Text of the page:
Carrying on on the topic of innovation seemed rather right for trying out (rather belatedly) our new blogging platform. I've had interesting discussions with some of you recently about innovation and am both writing a report and creating a track session for our Marketing Forum in LA next month about how CMOs can/should plan for marketing evolution.
Where do you most focus your marketing innovation efforts today? Take my poll to the right as to where your marketing organization invests its resources.
Many marketers I've connected with spend most of their 'innovation time' and resources trying to figure out new media channels - social, mobile and still, digital. We do tend to think most about Promotion. But what about the other parts of the marketing mix?
Have you innovated in Place? Procter & Gamble has made online D2C sales a hot subject in the last months. Beyond e-commerce, have you rethought where your products are actually sold?
And what about the Products themselves? M&Ms lets people personalize the classic candy with their own words and photos. Has your marketing team used technology and customer proximity to change - even slightly - what you sell?
And the last P. Have you thought about Pricing innovation? I'm constantly annoyed at getting a worse deal from my mobile phone and cable providers than new customers coming in. Oh, and you can add magazine subscriptions to that stack. Beyond offers, when was the last time you rewrote your rules around pricing and introduced some novelty?
I look forward to your comments and thoughts. Have you seen interesting experiments in the market? Or are you working through some ideas yourself?
Wondering if many of you, like I, have a love/hate relationship with a couple of brands? You know:love the product, hate the customer service; hate the website, like the store; like the experience or the prestige, but the product is so so…and so, so on.
It’s the disconnection that grates on me.My secret annoyance is with Apple; for which I’ve been a fan ever since my first IIci, bought at great expense two decades ago (gads!and I admit it).However, getting product hics and melted mother boards repaired have been real trials. Their customer service is certainly not as intuitive or as easy to use as their products.My Apple ‘fandom’ is a bit…bittersweet.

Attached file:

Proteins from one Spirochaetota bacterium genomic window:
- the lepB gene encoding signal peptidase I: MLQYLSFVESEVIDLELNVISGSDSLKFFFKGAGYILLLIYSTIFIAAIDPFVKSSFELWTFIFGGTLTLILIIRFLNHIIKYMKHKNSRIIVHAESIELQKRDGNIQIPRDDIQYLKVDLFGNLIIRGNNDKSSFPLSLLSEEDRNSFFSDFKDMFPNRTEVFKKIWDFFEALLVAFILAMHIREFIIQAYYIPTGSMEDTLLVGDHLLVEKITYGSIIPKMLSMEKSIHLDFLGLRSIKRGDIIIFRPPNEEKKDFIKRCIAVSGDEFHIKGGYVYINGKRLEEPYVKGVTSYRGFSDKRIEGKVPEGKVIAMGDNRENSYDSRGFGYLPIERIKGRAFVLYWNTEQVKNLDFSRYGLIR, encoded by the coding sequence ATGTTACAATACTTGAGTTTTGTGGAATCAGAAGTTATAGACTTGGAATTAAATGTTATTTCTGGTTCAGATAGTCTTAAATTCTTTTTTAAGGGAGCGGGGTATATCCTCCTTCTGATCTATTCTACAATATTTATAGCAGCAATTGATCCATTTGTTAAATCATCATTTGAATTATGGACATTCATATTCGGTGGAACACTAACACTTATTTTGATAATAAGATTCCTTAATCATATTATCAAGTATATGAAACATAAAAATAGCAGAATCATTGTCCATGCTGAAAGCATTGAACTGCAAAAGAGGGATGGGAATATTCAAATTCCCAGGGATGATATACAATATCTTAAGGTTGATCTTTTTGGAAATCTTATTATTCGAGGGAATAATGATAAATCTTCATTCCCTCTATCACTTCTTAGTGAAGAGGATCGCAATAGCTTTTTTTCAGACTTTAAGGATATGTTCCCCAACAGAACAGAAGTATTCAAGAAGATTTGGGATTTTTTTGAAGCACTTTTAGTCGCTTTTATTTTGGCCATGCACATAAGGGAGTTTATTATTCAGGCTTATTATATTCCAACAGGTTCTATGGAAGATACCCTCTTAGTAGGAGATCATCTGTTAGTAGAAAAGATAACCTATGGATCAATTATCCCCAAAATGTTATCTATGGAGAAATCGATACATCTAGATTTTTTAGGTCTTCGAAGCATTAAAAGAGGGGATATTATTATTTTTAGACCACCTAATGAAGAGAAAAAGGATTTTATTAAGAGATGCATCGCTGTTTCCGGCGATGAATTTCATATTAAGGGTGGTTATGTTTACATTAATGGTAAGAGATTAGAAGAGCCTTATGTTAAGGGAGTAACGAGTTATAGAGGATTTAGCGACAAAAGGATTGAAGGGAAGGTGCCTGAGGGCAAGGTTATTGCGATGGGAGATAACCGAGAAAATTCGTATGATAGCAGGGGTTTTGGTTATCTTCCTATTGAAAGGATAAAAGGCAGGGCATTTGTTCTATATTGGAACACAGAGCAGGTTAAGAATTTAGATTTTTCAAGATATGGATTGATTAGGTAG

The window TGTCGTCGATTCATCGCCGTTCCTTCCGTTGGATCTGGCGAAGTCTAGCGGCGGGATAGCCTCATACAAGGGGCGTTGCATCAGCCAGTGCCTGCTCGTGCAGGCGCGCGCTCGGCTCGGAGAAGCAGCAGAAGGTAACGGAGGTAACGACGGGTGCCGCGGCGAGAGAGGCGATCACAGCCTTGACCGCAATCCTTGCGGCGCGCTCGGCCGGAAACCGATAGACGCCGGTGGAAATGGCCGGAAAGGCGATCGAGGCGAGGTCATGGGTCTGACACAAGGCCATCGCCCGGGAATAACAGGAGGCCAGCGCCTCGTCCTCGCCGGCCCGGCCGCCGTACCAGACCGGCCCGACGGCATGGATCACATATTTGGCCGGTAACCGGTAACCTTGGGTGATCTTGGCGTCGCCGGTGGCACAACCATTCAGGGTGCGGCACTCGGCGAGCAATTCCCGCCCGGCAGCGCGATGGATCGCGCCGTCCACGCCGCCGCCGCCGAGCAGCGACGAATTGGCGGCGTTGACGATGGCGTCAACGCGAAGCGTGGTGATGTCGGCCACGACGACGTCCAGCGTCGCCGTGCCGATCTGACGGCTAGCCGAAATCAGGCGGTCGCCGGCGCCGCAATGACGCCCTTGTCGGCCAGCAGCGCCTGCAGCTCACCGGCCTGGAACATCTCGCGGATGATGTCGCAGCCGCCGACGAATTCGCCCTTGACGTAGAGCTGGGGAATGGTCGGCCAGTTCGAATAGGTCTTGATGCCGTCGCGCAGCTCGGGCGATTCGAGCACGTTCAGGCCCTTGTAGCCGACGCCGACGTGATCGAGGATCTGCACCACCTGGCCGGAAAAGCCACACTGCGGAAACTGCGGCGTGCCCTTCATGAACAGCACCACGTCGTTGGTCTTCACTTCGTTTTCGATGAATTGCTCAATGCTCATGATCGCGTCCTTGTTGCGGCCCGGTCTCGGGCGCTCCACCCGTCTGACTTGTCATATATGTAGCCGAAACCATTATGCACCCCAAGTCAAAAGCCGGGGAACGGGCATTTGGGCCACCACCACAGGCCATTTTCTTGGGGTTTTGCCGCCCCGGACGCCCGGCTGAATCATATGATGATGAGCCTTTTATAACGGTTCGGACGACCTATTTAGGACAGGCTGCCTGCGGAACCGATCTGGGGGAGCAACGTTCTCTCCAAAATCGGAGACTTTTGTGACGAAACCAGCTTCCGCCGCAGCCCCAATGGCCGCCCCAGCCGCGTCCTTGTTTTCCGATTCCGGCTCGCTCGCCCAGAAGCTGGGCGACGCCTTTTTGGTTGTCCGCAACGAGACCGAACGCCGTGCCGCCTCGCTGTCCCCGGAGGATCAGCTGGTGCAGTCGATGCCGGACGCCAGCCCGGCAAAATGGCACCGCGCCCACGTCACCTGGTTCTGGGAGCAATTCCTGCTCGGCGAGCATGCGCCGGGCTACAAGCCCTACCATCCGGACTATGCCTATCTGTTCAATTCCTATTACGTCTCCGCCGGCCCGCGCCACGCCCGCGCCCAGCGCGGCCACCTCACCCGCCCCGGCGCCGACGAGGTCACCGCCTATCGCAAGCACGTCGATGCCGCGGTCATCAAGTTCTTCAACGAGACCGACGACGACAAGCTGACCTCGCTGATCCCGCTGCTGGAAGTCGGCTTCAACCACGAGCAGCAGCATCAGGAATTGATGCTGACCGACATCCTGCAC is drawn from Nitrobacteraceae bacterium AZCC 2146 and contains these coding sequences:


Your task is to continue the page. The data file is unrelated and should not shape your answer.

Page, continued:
On New Year’s Day, 2010, three young bloggers will begin touring the world, to try to figure out what makes people happy; and report it all through social media.During the year, they’ll visit 206 countries and travel hundreds of thousands of miles… on behalf of Coca-Cola.If you’re like me, you might wonder if they’ll get to keep the frequent flyer miles; or more seriously, how Coke became the arbiter of international happiness.
I'm in Geneva at Procter & Gamble's European Digital Night. We're raising money for UNICEF using all the digital and social media, friends, families and connections possible. A fantastic way to understand the power of digital...in real time and in real life.
Hence this post. Competition is fierce and my team really wants to win. It's all for a bit of fun and great cause: Tetanus vaccinations. Every 3 minutes, a newborn dies from tetanus, a sad fact that's completely avoidable. Each of the four teams is trying to raise £25K in three hours to save tens of thousands of children.
Apparently the donation site is a bit jammed - too many donations. But don't let that stop you. Support digital, support UNICEF. Please donate!
Our panel of marketing leaders told us they work with, on average, 16 different agencies - ranging from traditional advertising and media shops, direct marketing and database specialists, digital, PR and events agencies and so on.
Let’s say you're a traditional agency who gets it. Depending on the size of your shop, you’ve probably hired one or more digital strategists who are bringing new technologies into both agency culture and clients’ business.
What happens to these guys later?
That was the question framed by an agency leader on a call I had earlier this week.“What is the career track for the digital strategists at my agency?”
One of my colleagues will soon be launching a "Wave" for media agencies. For those of you who may not know, a Forrester Wave is an analysis and evaluation of a particular market.
A critical step is defining the 80 or so criteria on which the agencies will be evaluated. These criteria will also be made available to our clients so they are able to customize the output - or rating - based on their needs.
Among many others, we'll ask and examine these agencies' media buying and planning offers and how they execute; their clients (including retention rate); their corporate strategy; their ability to help deliver insights on specific audiences; and of course, how they approach integrated - or cross-channel - media campaigns.
What are the most important criteria for you? If you're an agency, what do you expect to be judged on? And if you're an advertiser, what are the make or break characteristics of the partners you work with?